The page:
Alice Neel

Kenneth Dolittle

1931

Artist
Alice Neel 1900–1984
Medium
Oil paint on canvas
Dimensions
Support: 660 x 608 mm
Collection
Tate
Acquisition
Presented by the American Fund for the Tate Gallery, courtesy of Hartley and Richard Neel, the artist's sons 2004
Reference
T11921

Not on display

Summary


Lent by the American Fund for the Tate Gallery, courtesy of Hartley and Richard Neel, the artist's sons 2001
L02333

Kenneth Doolittle 1931 is the portrait of a sailor who Alice Neel had met in September of the same year in New Jersey. In stark contrast to the opulent fleshiness of other works from the same period such as Ethel Ashton 1930 (Tate L02332), Doolittle is depicted fully clothed, his face a stony mask, grey, dour, with deep etched lines and black rings under staring eyes. There is only a hint of warmer colour in some areas of his nose and chin which only just picks up the tone of his vivid red tie.

The subjects of many of Neel's portraits (see, for example, Ethel Ashton 1930, and Kitty Pearson 1973, Tate L02332 and L02446) appear uncomfortable under the gaze of the artist and this is often expressed by the way in which they look away or back at the artist. Indeed, as curator Richard Flood has written, 'it is hard to find a painting in which Neel does not use the sitter's eyes as a point of entry into the picture' ('Gentlemen Callers: Alice Neel and the Art World', in Temkin, ed., 2000, p.60.) In this portrait Doolittle stares straight out of the painting with a resolute frown which challenges both the artist and viewer to return his gaze. A watercolour portrait of Doolittle painted possibly a little later in the year (Kenneth Doolittle, 1931, Hirshhorn Museum and Sculpture Garden, Smithsonian Institution, Washington, D.C., reproduced in Temkin, ed., 2000, p.86 in colour) shows him sitting on a rocking chair in a more relaxed pose, wearing slippers and what appears to be a bright orange jumpsuit. His expression, however, is still intense, fixed and frowning.

Neel and Doolittle moved in together in early 1932. They lived in the Greenwich Village area of New York until the artist moved out in December 1934 after Doolittle, in a fit of jealous rage, had slashed or burnt a large number of her early works. She later recalled, 'Kenneth Doolittle cut up and burned about sixty paintings and two hundred drawings and watercolors in our apartment at 33 Cornelia Street. Also, he burned my clothing. He had no right to do that. I don't think he would have done that if he hadn't been a dope addict. He had a coffee can full of opium that looked like tar off the street. And it was a frightful act of male chauvinism: that he could control me completely. I had to run out of the apartment or I would have had my throat cut. That was a traumatic experience as he had destroyed a lot of my best work, things I had done before I ever knew he existed. It took me years to get over it.' (Quoted in Alice Neel: Paintings from the Thirties, 1997, p.32.) According to curator Ann Temkin, although Doolittle was supposedly jealous of another man, he 'directed his anger at her work, his true rival in Neel's life.' ('Self and Others', in Temkin, ed., 2000, p.17.)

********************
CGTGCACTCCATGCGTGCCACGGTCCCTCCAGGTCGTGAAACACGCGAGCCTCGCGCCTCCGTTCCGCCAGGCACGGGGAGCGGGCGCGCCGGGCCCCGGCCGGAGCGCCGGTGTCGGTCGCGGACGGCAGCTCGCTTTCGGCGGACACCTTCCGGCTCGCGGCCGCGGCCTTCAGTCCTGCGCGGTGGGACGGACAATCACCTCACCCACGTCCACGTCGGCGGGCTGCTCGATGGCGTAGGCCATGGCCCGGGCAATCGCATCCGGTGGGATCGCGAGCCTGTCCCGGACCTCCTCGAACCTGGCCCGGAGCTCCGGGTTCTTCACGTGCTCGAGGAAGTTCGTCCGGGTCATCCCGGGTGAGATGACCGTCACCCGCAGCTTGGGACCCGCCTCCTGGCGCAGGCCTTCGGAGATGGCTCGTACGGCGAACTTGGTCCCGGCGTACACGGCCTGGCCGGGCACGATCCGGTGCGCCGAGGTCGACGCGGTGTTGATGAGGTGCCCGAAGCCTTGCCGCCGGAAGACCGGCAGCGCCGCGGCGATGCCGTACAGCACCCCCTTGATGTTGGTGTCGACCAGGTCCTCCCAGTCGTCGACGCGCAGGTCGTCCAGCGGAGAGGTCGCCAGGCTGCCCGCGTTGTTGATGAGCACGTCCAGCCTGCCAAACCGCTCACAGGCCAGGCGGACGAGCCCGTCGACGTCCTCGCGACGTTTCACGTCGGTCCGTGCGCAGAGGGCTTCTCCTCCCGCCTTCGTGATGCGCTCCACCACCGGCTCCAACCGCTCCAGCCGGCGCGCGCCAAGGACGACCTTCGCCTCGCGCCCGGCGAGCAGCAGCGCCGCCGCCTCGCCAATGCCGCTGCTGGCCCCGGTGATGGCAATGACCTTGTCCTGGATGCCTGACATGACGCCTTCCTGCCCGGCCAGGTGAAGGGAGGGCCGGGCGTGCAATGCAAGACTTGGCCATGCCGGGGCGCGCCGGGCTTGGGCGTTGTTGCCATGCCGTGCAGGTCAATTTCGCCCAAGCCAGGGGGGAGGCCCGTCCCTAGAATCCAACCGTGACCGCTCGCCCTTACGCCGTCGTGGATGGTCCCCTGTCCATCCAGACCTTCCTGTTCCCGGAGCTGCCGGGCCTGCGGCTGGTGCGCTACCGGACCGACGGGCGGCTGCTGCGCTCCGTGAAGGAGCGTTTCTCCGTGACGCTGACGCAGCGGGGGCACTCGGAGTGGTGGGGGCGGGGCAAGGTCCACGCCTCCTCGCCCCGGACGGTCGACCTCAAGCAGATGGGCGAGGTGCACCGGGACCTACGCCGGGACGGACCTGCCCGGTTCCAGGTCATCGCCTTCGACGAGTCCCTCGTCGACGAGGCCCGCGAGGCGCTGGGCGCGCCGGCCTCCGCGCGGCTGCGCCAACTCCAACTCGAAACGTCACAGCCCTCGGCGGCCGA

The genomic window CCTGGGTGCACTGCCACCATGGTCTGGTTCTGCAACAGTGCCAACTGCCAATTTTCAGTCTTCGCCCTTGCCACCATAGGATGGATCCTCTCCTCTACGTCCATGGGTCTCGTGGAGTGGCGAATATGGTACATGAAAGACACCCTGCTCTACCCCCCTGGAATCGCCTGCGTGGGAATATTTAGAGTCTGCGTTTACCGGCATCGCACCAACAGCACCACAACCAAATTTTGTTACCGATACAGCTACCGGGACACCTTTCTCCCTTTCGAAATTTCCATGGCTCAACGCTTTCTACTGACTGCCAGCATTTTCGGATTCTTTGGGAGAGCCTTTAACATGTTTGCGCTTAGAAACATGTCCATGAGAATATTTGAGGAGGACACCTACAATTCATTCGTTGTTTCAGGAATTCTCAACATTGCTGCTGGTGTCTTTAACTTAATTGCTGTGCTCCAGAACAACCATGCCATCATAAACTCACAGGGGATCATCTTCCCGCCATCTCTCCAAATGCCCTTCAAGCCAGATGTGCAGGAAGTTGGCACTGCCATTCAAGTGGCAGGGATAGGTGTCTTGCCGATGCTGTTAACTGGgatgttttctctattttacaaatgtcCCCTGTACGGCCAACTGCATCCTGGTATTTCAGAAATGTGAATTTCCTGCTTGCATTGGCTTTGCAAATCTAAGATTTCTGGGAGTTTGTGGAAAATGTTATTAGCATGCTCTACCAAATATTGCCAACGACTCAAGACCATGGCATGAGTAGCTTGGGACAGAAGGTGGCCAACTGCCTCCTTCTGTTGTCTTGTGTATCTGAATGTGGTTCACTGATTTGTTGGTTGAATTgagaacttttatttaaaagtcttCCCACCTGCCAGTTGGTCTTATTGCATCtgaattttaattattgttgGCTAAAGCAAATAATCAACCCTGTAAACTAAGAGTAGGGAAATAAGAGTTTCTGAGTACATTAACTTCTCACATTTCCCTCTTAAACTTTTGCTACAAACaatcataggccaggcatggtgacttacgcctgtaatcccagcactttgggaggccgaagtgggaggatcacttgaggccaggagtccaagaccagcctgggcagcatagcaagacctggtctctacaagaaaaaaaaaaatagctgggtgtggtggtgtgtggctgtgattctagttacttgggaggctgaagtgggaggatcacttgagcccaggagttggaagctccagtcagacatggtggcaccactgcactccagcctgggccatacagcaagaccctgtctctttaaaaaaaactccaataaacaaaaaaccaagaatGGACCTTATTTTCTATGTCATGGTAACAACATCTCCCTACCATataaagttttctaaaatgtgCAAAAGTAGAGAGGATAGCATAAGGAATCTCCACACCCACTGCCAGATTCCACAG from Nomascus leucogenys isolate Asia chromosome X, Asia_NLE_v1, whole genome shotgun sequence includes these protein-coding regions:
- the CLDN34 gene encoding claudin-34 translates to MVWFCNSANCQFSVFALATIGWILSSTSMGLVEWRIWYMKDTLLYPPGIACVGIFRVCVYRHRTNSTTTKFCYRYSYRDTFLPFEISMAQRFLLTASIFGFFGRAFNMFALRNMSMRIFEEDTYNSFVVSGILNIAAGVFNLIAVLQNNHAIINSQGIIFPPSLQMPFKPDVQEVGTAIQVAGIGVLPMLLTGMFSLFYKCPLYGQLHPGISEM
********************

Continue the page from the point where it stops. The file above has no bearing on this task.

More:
Further reading:
Patricia Hills, Alice Neel, New York 1983
Alice Neel: Paintings from the Thirties, exhibition catalogue, Robert Miller Gallery, New York 1997, reproduced p.33 in colour
Ann Temkin, ed., Alice Neel, exhibition catalogue, Philadelphia Museum of Art, Philadelphia 2000

Giorgia Bottinelli
March 2002

Technique and condition

The painting has been traditionally executed. The canvas has been commercially prepared and the paint has then been applied with a series of small and medium-sized brushes.

The layer structure for the painting is slightly confusing. A deep red and paste-like paint lies below the grey backgound paint suggesting some re-consideration of the composition. This is particularly evident in the top left and right corners of the work. The raking light photograph also shows underlying brushwork which does not relate to the present composition. The sitter has been executed in thin washes of paint, aspects of this then being fortified with impasted outlines. The sitter's face is deathly pale and the translucency of the aged man's skin is emphasised by the translucency of the paint used to describe it. Similarly the vulnerability and fragility of the sitter is emphasised by his proportionally tiny head. The sitter's hand grips the end of the walking stick as if it is his life-line.

The support of painting has been damaged at some stage and has been lined. During the lining process areas of impasto appear to have been flattened. There have been many episodes of loss to the paint film. Ultra violet light reveals areas of retouching particularly within the area of the sitter. More recent damages remain in need of repair.

Rachel Barker
June 2001

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